The Great Train Robbery (1903) Review


The Great Train Robbery (1903) Director: Edwin Stanton Porter



The Great Train Robbery is the foundational triumph of American pioneering film director Edwin S. Porter. In particular the closing scene of a point-blank gunshot is famous the world over, having been a shock to audiences in its heyday. It has been alluded to in many other films including Martin Scorsese’s Goodfellas and Ridley Scott’s American Gangster.

The Great Train Robbery is the first great American Western film. It was filmed in New Jersey, where many early films were shot before the rise of Hollywood in California. The film tells the story of two bandits who rob a train while it is docked in a station. The bandits attack and bind the train station operator. Then they board the train, kill the officials, and file all the passengers onto the platform in order to ransack their belongings. One person tries to escape but is gunned down. The bandits escape with their loot on horseback, lawlessness rules over justice in this film. Later, the operator gathers men from a dance hall to chase the bandits down and kill them. The famous closing scene of the film portrays Justus D. Barnes shooting his gun point blank at the camera.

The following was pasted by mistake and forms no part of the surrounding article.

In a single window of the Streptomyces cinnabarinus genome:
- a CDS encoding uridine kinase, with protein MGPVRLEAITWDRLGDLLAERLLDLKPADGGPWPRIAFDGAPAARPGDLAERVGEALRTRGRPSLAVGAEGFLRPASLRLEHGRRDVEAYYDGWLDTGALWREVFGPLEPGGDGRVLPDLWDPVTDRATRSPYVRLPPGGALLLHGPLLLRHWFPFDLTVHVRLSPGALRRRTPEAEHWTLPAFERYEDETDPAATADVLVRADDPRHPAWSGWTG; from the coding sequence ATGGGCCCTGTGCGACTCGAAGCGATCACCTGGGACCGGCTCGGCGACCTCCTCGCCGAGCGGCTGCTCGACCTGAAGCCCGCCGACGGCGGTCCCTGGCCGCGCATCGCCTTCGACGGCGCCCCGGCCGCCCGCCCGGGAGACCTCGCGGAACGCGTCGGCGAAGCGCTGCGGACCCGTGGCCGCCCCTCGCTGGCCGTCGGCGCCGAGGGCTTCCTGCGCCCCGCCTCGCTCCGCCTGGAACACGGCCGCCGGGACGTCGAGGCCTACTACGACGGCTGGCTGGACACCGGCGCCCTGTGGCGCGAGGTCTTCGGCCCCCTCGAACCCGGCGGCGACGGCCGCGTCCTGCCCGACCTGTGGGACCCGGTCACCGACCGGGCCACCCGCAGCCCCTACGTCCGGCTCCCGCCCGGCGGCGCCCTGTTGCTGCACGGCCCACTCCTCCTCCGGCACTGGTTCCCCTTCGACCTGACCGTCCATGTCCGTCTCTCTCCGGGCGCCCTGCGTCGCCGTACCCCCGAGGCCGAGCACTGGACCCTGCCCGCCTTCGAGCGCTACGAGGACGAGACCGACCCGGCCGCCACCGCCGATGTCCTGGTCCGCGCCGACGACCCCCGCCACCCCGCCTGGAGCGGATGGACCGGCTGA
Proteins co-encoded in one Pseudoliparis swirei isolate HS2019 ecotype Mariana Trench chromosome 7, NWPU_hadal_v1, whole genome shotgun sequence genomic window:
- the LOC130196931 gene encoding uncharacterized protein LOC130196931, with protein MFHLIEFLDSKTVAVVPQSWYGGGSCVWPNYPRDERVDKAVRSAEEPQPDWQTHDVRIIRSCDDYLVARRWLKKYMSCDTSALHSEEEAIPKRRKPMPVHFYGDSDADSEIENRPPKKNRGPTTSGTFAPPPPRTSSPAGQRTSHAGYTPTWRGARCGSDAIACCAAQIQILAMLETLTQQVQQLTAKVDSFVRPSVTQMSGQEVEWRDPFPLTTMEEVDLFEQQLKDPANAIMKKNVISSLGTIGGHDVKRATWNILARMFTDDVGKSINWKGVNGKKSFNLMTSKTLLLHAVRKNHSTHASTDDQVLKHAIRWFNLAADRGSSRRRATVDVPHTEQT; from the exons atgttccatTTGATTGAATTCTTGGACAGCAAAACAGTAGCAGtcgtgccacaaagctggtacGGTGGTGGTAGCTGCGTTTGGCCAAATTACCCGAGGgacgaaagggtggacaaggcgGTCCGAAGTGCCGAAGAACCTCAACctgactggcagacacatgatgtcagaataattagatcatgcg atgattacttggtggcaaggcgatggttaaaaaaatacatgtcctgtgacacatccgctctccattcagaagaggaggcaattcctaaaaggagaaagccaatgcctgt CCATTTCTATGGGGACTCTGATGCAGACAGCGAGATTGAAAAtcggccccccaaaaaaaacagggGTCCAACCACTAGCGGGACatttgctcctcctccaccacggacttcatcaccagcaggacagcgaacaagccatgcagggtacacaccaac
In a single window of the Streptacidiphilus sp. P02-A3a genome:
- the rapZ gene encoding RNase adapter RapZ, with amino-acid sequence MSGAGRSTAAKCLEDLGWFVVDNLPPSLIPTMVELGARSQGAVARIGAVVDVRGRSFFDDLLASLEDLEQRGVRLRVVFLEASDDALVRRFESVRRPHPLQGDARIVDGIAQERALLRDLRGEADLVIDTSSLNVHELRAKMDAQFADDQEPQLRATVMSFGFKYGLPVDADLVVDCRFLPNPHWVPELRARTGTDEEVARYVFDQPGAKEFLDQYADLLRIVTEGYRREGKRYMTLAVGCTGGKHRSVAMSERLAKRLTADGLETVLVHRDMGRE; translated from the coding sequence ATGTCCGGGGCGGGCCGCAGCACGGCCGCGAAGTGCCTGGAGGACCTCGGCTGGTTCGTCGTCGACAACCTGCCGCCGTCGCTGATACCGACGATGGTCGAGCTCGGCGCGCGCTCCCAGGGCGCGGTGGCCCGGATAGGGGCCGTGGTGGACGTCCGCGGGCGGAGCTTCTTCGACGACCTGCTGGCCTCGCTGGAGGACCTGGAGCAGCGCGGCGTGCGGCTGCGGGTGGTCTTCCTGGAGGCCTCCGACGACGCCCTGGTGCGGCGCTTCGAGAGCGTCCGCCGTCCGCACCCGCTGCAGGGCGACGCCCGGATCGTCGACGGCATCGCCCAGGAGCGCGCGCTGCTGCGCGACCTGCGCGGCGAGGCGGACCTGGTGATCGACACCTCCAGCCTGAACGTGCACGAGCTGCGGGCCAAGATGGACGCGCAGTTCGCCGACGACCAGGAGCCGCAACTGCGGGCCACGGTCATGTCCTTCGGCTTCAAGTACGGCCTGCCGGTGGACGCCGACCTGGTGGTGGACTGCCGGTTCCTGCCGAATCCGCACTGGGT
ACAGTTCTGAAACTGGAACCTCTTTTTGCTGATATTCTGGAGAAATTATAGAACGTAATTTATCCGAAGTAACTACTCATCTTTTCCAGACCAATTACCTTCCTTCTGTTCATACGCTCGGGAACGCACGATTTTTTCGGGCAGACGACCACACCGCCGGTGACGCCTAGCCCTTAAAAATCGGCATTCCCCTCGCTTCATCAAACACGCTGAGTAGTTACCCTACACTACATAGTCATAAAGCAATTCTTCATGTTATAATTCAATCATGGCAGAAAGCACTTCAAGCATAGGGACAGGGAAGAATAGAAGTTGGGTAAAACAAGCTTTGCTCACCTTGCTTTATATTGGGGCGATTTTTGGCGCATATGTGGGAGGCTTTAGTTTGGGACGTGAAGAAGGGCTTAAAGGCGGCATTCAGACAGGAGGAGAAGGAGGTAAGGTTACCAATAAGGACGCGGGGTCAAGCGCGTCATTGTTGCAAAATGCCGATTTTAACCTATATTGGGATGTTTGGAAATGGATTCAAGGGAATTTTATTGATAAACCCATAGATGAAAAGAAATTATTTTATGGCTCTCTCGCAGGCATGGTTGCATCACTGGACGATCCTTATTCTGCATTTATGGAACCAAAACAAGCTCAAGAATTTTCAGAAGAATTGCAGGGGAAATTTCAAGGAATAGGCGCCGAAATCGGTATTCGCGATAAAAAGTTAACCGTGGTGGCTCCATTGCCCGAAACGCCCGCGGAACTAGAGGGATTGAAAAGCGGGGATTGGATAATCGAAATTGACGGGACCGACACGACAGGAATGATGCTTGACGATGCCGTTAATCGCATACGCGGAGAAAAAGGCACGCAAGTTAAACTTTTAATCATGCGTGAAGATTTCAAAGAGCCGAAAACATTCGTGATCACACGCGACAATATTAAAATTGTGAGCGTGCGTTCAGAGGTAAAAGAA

According to legend, the realistic scenes of shooting and moving trains frightened early 20th century film goers so much that many fled in fear. The Great Train Robbery was the most popular film of the silent era prior to the release of the mega blockbuster, Birth of a Nation in 1915.

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